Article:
Sometimes we track, count and obsess over numbers that don't matter very much for our overall health. Or worse, we ignore numbers that do matter.
Curious about which numbers my fellow dietitians consider the most important, I sought feedback from 20 experts who work in either hospitals or private practice. Here are the data that have the most clinical importance, and the ones they tell their patients to ignore.
The numbers that matter most:
- Half your plate: Instead of counting every calorie, dietitians recommend that clients simplify food decisions by using a plate model, where you choose the right proportions of each food. That means filling half your plate with vegetables and some fruit; one quarter with protein-rich foods such as fish, poultry or beans; and the final quarter with whole grains such as quinoa or brown rice.
- 25 to 35 grams: That's how much fiber a day we need for optimal health, but most Americans get just 16 grams per day. Getting enough fiber helps lower cholesterol and blood sugar levels, prevents certain cancers, eases constipation and keeps you feeling full for longer, which is helpful for weight management. Get more fiber from vegetables, fruit, beans, nuts, seeds and whole grains (or just follow the healthy-plate model, mentioned above).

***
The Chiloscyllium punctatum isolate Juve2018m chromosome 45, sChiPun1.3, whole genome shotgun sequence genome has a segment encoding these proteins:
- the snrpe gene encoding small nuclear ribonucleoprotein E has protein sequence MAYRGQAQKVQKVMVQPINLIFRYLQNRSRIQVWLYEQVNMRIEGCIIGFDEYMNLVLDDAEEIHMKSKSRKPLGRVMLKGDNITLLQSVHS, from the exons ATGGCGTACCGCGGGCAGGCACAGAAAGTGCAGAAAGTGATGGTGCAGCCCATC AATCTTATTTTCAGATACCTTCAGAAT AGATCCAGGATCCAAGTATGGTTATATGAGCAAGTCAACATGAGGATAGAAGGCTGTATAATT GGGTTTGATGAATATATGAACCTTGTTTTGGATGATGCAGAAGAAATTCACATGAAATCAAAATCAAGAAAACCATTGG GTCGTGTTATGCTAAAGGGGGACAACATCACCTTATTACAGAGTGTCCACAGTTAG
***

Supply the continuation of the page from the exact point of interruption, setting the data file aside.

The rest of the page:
- 7 to 8 hours: Are you getting that much sleep every night? Lack of sleep has short-term consequences, such as poor judgment, increased risk of accidents, bad moods and less ability to retain information. Poor sleep over the long term has been linked to an increased risk of obesity, Type 2 diabetes and heart disease. So, turn off the TV, power down your devices and get the rest your body needs.
- 150 minutes: That's the recommendation for how much physical activity (equivalent to two and a half hours) you should get each week, preferably spread through the week in increments of at least 10 minutes. This level of activity helps combat heart disease, stroke, Type 2 diabetes, obesity, dementia and cancer.
The numbers that don't matter very much:
- Size 8 (32): Too many people have a diet goal to be a specific size, but the numbers on clothes are inconsistent and arbitrary. A size 4 (28) at one store may fit like a size 8 (32) at a different store, which makes shopping frustrating - and makes your pant or shirt size a very poor measure of your health.
- 50 years old. Or 86. Or 31, 75 or 27. Age is just a number. You are never too young to need to take care of yourself, or too old to start an exercise program or change what you eat.
- Below 25. The body mass index (BMI) is a clinical tool that groups people in categories of normal weight, overweight or obese depending on their height and weight. But BMI doesn't take age, gender or bone structure into account, and athletes are often classified as overweight because BMI doesn't distinguish between muscle and fat! So, don't rely on this number as your primary measure of health.